Big Pharma Price Gouges Heroin Overdose Reversal Drug

By Zachary Siegel 03/25/16

As naloxone becomes more accessible, one pharmaceutical company is being called out for hiking the price of the lifesaving drug.

Big Pharma Price Gouges Heroin Overdose Reversal Drug
photo via Shutterstock

On Tuesday, the House Committee on Oversight and Government Reform met for a hearing on America’s opioid epidemic, wherein Rep. Elijah Cummings (D-Md.) derided a company that makes and sells naloxone, the antidote to opiate poisoning, for significantly raising the price of the lifesaving drug.

“As more first responders began using this drug, the company that makes it, Amphastar, began to increase its prices by staggering amounts,” said Cummings. “In May 2014, a 10-dose pack cost the Baltimore City Health Department roughly $190. Guess what? Today, it costs more than $400 for a life-saving drug.”

Since opioid abuse has taken center stage in mainstream political discourse, first responders, law enforcement, firefighters, and even school nurses have been equipped with naloxone, also known by its brand name, Narcan. Pharmacies like Walgreens and CVS recently made the antidote available in some states without a prescription. 

Cummings accused the company, Amphastar Pharmaceuticals, Inc., of hiking its price for naloxone as demand increased. “We can no longer allow drug companies to keep ripping off the taxpayers for life-saving medications,” Cummings said during his opening remarks. 

He continued, “Cities all around the country have recognized the need to equip their first responders, police officers and public health officials with naloxone—a drug that can reverse opioid overdoses in a matter of minutes.” Evidenced-based public policy, he argued, is being “undermined by corporate greed.”

According to statements released by Amphastar, the company has made millions in revenue from naloxone sales. In its most recent press release, the company attributes a significant increase in revenue to a rise in sales of naloxone—which, by the end of 2015, had risen from $19.2 million to $38.6 million.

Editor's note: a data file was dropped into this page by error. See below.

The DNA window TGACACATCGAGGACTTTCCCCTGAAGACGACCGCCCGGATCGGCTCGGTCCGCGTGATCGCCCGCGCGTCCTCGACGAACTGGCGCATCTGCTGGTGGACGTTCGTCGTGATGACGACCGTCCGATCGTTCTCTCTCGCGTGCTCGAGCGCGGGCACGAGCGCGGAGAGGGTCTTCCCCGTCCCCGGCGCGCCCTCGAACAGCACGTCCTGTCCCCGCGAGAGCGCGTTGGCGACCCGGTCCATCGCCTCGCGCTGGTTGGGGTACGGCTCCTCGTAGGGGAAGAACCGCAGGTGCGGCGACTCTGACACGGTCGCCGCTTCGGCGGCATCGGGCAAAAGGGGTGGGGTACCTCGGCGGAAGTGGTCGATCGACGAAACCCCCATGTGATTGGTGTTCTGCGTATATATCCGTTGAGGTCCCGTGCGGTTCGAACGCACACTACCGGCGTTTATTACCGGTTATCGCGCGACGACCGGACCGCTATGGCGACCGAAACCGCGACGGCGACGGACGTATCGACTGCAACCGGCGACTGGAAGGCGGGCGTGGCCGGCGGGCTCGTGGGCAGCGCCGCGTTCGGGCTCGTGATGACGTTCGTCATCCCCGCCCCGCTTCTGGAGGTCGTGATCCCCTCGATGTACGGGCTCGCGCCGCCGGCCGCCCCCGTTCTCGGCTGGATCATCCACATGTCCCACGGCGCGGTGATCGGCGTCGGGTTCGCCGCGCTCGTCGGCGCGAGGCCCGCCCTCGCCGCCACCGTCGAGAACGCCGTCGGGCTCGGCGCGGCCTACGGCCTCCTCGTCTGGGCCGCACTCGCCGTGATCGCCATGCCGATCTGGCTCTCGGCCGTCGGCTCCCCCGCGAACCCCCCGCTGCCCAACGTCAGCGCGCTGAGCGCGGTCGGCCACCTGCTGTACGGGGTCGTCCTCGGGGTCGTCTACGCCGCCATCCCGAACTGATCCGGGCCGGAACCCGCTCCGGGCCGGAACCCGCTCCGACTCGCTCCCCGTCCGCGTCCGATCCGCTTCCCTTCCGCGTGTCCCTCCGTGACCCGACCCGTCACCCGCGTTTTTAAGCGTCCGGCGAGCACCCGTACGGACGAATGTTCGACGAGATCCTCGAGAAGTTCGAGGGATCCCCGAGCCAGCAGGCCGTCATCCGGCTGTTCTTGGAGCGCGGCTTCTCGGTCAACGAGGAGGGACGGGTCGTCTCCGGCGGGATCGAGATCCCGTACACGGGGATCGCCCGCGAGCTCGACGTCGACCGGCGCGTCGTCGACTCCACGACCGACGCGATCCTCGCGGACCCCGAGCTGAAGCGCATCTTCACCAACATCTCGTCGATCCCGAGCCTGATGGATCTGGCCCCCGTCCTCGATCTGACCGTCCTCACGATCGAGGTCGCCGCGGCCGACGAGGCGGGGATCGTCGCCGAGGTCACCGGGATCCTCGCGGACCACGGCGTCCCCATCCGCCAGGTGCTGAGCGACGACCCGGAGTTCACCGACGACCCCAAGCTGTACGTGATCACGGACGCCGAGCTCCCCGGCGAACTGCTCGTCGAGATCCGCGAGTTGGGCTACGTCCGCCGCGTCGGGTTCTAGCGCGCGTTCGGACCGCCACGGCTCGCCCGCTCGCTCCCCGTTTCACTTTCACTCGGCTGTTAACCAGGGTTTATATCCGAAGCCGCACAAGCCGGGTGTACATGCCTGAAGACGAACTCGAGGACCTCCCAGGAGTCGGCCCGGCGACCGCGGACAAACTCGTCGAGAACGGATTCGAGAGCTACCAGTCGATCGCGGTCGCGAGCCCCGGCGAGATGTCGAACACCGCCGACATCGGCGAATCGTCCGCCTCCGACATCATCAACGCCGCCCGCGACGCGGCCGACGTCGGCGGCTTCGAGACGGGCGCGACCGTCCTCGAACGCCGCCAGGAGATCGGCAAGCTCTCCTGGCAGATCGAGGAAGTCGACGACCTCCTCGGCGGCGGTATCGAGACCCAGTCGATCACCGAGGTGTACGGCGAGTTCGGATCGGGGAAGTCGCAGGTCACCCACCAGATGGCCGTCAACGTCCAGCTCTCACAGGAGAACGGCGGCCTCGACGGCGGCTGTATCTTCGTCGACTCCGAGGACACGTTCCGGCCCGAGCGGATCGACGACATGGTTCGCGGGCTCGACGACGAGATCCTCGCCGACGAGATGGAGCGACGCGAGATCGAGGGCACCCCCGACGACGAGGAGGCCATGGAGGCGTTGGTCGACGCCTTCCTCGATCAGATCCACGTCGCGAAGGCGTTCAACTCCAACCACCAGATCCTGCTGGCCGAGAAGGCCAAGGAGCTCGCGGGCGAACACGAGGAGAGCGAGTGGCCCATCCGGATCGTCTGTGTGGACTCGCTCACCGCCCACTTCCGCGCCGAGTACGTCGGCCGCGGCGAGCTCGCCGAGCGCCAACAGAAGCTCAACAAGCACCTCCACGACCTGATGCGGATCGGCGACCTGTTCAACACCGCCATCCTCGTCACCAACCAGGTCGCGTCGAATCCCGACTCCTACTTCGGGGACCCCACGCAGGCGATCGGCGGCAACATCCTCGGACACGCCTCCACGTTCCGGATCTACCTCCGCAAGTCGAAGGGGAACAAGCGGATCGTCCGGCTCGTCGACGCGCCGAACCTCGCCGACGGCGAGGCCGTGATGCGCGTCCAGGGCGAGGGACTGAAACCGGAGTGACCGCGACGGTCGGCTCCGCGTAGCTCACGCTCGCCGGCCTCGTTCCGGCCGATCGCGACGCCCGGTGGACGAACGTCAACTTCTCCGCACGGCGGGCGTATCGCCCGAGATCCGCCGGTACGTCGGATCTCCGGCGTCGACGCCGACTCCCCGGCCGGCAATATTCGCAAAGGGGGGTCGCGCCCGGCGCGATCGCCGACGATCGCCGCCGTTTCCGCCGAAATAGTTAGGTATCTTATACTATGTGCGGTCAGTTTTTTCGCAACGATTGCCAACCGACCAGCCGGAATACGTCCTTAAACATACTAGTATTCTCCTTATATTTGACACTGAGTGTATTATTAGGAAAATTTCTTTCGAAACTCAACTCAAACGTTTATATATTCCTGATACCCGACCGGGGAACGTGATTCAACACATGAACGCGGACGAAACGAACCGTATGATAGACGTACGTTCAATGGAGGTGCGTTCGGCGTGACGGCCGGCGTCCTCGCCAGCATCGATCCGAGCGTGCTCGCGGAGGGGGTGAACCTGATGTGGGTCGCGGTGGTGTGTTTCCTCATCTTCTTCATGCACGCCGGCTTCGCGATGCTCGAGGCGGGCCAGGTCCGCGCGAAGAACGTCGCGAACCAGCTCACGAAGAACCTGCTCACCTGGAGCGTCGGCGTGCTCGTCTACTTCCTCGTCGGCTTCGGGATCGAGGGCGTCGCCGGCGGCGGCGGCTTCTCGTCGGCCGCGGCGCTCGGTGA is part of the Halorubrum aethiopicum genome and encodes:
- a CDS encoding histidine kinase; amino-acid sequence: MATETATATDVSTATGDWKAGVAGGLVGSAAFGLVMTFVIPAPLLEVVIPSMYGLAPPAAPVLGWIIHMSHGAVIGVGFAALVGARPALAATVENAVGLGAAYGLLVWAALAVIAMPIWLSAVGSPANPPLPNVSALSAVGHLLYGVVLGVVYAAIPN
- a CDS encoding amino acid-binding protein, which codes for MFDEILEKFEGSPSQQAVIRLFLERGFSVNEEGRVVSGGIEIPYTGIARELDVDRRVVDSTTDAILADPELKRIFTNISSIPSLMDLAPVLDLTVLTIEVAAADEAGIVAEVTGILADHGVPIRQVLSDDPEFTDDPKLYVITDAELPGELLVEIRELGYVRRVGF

In 2014, The Fix interviewed Chicago harm reductionist Dan Bigg, who recalled a time before the price of naloxone skyrocketed. “A 10cc vial of naloxone was $1.43 in the late ‘90s [back] when there were 4 or 5 manufacturers,” he told The Fix. When Bigg asked his local pharmacist in 2014, he found that a 10cc vial cost $331. The price since then has only gone up, along with the death toll.

However, some have been able to work around the rising cost of naloxone, like Massachusetts, where state Attorney General Maura Healey was able to strike a deal with Amphastar to offset the drug's price by making a bulk purchasing agreement with the company. Other states, like New York, New Jersey, and Ohio, have also made deals with the company to cut and cap the price for state agencies and treatment facilities.

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Zachary Siegel is a freelance journalist specializing in science, health and drug policy. His reporting has also appeared in Slate, The Daily Beast, Salon, Huffington Post, among others. He writes often about addiction, sometimes drawing from his own experience. You can find out more about Zachary on Linkedin or follow him on Twitter.